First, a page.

DEFINITION of Life-Cycle Fund

Life-cycle funds are a type of asset-allocation mutual fund in which the proportional representation of an asset class in a fund's portfolio is automatically adjusted during the course of the fund's time horizon. The automatic portfolio adjustments run from a position of higher risk to one of lower risk as the investor ages and nears the fund’s utilization date. Life-cycle funds may also be referred to as "age-based funds". 


Life-cycle funds are designed to be used by investors with a specific goal, requiring capital at a specific utilization date. Most life-cycle funds are used for retirement investing but generally they can be used for any capital need required at a specific time in the future. Each life-cycle fund defines its time horizon by naming the fund with a target date.

For investors with a targeted need for capital at a specific utilization date, life-cycle funds offer the advantage of convenience. Life-cycle fund investors can easily put their investing activities on autopilot through the use of just one fund. The fixed asset allocations of life-cycle funds over time allow investors to invest in a balanced portfolio of stocks and bonds. Most life-cycle funds are managed to a pre-determined glidepath which gives investors greater transparency and even more confidence in the management of the fund over its full time horizon. A life-cycle fund’s glide path provides for steadily decreasing risk over time by reconstituting asset allocations toward lower risk investments. Investors can also expect a life-cycle fund to manage through the defined utilization date.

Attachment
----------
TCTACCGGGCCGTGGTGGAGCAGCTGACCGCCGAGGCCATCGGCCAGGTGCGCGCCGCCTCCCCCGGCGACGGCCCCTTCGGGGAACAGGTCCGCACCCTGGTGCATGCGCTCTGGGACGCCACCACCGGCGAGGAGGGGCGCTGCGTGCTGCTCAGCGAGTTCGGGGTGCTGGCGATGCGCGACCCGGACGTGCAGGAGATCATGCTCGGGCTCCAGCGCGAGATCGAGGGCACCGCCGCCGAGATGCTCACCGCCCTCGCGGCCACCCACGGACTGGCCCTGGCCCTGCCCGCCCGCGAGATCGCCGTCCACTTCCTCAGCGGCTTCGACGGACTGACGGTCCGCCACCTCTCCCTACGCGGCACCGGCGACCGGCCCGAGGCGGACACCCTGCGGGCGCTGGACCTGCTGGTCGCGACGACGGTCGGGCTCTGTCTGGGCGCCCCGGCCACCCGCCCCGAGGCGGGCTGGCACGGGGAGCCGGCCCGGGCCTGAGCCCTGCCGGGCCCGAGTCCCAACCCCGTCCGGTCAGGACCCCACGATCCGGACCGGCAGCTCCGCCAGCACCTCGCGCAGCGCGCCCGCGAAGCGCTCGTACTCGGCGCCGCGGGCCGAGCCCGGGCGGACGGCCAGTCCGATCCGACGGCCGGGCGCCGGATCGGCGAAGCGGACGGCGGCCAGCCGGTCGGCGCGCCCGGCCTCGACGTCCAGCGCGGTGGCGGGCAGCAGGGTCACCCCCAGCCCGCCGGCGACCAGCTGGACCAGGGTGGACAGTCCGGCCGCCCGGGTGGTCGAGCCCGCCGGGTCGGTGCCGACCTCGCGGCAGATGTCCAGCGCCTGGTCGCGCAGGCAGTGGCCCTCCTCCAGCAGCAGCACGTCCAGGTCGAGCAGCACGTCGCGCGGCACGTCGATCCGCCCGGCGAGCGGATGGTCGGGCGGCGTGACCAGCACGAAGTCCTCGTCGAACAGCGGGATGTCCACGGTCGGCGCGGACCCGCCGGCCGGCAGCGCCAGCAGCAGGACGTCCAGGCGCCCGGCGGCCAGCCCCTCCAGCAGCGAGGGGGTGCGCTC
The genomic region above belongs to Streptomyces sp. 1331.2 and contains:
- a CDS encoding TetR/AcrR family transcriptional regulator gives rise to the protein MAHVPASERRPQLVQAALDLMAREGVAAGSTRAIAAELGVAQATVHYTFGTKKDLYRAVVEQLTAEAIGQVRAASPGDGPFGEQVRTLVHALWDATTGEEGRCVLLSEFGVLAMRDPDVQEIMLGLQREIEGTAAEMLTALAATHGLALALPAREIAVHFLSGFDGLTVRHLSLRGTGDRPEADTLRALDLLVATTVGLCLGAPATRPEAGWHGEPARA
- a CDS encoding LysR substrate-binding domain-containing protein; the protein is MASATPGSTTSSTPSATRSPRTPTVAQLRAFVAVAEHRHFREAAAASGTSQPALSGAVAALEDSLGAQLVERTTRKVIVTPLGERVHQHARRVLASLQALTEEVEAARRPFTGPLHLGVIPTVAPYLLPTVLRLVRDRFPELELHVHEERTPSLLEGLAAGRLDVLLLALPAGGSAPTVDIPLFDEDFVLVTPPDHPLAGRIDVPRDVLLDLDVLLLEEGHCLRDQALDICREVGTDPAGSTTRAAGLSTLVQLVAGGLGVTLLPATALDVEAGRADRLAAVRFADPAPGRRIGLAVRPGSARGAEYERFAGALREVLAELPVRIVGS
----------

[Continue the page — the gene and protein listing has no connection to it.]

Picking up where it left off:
Some critics of life-cycle funds say that their "one size fits all" approach is suspect. For investors who seek to take more of a passive approach to their retirement investing, a life-cycle fund may be appropriate. However, investors who seek to more actively manage their retirement investments may rather direct the management to a financial advisor or use other types of funds to meet their long-term investment goals.  

Life-Cycle Fund Investing

The Vanguard Target Retirement 2065 Trusts are one example of life-cycle funds. In July 2017, Vanguard launched its life-cycle offering for 2065, the Vanguard Target Retirement 2065 Trusts. The Fund offers an example of how life-cycle funds transition their allocations for risk management. The asset allocation remains fixed for the first 20 years with approximately 90% in equities and 10% in bonds. For the next 25 years leading to the target date the allocation gradually moves more toward bonds. At the target date of utilization, the asset allocation is approximately 50% in equities, 40% in bonds and 10% in short-term TIPS. The allocation to bonds and short-term TIPS gradually continues to increase in the seven years following the target date. Following that, the allocation is fixed at approximately 30% stocks, 50% bonds and 20% short-term TIPS.